Insulin Resistance

Insulin resistance is a condition in which body cells do not fully respond to the action of insulin, a hormone that controls the amount of sugar (glucose) in the blood. As a result, blood sugar levels become abnormally high. Over time, insulin resistance can result in consistently high blood sugar levels, which…

Insulin Resistance

Insulin resistance is a condition in which body cells do not fully respond to the action of insulin, a hormone that controls the amount of sugar (glucose) in the blood. As a result, blood sugar levels become abnormally high.

Over time, insulin resistance can result in consistently high blood sugar levels, which increases a person's risk for type 2 diabetes. Pregnant women who are insulin resistant have an increased risk for gestational diabetes.

Usually, insulin resistance develops in people who are overweight and not physically active. These characteristics are often associated with having high cholesterol and high blood pressure. People who are insulin resistant have an increased risk of heart disease and stroke, especially if other risk factors, such as being a smoker or having high cholesterol levels, are present.

This information does not replace the advice of a doctor. Healthwise, Incorporated, disclaims any warranty or liability for your use of this information. Your use of this information means that you agree to the Terms of Use. Learn how we develop our content.

Insulin Resistance

Insulin resistance refers to the inability of the body tissues to respond properly to insulin. Insulin lets sugar (glucose) enter body cells, where it is used for energy. Insulin also helps muscles, fat, and liver cells store sugar to be released when it is needed. If the body tissues do not respond properly to insulin…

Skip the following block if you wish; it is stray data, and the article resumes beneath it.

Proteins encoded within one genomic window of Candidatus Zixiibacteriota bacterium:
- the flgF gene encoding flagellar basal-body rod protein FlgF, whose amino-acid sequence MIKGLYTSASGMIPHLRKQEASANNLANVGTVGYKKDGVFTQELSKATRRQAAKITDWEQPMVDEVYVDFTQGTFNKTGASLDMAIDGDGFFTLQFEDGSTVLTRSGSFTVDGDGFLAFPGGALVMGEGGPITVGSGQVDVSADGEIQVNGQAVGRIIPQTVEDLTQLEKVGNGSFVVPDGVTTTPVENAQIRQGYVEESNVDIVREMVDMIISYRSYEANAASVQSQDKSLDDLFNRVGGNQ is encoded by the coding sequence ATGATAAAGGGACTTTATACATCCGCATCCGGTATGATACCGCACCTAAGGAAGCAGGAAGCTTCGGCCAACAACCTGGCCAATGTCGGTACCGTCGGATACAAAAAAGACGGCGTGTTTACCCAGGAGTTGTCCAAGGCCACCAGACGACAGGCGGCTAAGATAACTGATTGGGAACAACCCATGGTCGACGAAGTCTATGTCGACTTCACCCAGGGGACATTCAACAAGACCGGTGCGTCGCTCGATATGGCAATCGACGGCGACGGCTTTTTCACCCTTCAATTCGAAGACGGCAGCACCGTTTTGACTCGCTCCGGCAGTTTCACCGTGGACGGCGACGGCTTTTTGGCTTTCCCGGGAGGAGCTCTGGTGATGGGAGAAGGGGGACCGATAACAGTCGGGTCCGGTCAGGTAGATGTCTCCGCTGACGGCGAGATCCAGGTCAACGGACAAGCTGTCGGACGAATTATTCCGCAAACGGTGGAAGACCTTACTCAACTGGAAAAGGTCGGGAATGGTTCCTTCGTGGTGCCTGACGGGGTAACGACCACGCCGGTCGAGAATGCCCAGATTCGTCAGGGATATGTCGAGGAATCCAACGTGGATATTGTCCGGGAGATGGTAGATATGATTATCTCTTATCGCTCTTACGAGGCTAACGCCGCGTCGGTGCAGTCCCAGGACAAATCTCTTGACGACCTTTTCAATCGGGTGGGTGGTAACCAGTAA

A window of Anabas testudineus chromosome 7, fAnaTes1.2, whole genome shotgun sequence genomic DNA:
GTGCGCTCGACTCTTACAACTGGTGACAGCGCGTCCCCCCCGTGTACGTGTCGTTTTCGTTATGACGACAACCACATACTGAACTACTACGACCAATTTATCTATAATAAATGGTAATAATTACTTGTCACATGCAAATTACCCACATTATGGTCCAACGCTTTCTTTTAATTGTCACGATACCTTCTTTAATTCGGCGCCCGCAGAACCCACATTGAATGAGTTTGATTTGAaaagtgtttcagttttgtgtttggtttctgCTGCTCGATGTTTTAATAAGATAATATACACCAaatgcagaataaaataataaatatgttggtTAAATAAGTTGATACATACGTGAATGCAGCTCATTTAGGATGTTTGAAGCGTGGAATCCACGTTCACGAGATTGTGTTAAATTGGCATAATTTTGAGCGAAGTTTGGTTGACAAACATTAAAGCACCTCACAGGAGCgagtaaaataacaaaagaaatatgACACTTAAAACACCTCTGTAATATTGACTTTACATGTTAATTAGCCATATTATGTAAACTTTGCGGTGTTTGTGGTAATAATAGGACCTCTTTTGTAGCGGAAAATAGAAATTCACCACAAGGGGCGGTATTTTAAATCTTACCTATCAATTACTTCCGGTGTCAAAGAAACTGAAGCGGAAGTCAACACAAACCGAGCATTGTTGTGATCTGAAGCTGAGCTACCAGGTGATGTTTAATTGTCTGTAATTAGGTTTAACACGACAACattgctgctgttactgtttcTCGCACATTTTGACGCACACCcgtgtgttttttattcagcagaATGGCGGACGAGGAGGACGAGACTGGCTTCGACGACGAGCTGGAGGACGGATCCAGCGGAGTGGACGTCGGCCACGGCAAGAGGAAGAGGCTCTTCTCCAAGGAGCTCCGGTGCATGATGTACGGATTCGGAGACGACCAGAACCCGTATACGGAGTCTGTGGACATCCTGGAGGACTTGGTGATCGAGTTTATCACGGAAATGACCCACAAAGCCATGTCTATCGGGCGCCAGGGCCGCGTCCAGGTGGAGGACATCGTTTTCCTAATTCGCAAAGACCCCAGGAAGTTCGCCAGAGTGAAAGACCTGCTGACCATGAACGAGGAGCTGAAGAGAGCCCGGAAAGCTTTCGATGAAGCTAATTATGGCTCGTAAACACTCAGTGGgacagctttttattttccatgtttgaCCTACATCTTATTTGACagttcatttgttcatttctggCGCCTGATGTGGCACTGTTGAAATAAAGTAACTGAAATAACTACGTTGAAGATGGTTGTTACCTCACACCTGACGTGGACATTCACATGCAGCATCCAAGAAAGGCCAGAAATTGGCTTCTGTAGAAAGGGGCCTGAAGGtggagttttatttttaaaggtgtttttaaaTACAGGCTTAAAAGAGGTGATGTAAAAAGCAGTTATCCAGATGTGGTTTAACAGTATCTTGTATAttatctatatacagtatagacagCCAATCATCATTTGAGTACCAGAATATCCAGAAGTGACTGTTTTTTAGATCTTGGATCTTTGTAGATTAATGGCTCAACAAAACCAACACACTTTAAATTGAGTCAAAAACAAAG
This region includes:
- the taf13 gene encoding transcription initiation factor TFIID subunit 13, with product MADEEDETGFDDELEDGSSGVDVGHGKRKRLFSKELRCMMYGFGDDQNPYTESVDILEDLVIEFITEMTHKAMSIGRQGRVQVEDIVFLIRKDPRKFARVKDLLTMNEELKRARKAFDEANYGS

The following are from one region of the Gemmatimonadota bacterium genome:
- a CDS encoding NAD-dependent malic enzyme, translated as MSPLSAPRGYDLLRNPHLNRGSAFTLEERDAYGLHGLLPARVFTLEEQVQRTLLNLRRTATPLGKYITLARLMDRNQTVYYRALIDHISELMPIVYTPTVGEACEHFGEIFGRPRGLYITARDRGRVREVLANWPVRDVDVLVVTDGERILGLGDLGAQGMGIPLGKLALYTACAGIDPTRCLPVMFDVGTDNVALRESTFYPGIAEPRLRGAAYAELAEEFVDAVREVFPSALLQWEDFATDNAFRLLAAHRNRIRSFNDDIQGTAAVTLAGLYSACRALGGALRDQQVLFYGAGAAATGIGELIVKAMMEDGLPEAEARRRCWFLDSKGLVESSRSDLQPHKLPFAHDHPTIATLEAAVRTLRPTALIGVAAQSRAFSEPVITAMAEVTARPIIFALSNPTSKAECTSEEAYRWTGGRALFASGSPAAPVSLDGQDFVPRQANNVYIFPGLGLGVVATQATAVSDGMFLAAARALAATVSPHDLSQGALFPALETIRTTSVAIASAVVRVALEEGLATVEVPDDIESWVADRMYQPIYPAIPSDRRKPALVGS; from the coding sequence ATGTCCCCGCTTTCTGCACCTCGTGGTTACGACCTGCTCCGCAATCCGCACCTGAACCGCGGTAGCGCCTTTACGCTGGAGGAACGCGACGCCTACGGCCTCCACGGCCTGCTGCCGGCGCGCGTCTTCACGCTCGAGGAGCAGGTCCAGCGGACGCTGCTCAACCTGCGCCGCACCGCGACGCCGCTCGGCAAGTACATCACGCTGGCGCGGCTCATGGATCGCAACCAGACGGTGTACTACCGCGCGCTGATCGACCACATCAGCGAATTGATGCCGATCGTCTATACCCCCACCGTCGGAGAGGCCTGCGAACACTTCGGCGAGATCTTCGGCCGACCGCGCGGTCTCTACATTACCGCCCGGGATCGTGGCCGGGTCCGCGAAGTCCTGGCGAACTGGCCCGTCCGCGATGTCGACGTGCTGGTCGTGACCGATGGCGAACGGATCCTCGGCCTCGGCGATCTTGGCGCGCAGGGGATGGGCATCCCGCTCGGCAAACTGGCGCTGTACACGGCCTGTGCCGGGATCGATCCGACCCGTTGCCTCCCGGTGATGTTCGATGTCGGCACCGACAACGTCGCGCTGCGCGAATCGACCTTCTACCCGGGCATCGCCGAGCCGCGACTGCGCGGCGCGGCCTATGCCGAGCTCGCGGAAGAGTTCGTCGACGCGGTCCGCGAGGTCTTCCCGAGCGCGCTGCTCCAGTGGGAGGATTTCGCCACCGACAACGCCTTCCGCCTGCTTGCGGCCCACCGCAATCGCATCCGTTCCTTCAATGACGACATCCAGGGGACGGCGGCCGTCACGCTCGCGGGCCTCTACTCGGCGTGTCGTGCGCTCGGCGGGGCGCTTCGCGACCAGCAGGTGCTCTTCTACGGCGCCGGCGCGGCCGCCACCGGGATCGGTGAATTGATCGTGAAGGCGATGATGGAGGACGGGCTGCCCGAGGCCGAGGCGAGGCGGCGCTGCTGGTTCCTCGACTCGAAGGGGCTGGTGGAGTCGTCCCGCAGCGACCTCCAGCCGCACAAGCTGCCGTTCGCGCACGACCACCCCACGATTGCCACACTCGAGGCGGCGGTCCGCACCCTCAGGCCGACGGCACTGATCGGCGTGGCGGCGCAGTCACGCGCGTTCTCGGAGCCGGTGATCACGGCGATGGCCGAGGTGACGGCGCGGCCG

Insulin Resistance

Topic Overview

Insulin resistance refers to the inability of the body tissues to respond properly to insulin. Insulin lets sugar (glucose) enter body cells, where it is used for energy. Insulin also helps muscles, fat, and liver cells store sugar to be released when it is needed. If the body tissues do not respond properly to insulin, the blood sugar level rises.

Insulin resistance causes the pancreas to release too much insulin (hyperinsulinemia). It may also cause the liver to release too much sugar into the blood.

Several things may increase insulin resistance, including:

  • Family history. Insulin resistance may run in families.
  • Being overweight. The more a person weighs, the more insulin his or her pancreas makes and the less the person's body cells respond to insulin. People who are overweight mostly in the upper body have greater insulin resistance and have the greatest risk for type 2 diabetes.
  • Lack of exercise. People who get little or no exercise often have much greater insulin resistance than people who exercise on a regular basis.
  • Age. Teens and older adults usually have greater insulin resistance. Teens have greater insulin resistance because of growth hormones.
  • Pregnancy. In the last 3 to 4 months of pregnancy (third trimester), insulin resistance is increased. A woman who did not have diabetes before pregnancy can develop a type called gestational diabetes.
  • Some medicines such glucocorticoids (for example, prednisone) can reduce the body's response to insulin.

Credits

Current as ofApril 16, 2019

Author: Healthwise Staff
Medical Review: Kathleen Romito MD - Family Medicine
Adam Husney MD - Family Medicine
Lois Jovanovic MD - Endocrinology

This information does not replace the advice of a doctor. Healthwise, Incorporated, disclaims any warranty or liability for your use of this information. Your use of this information means that you agree to the Terms of Use. Learn how we develop our content.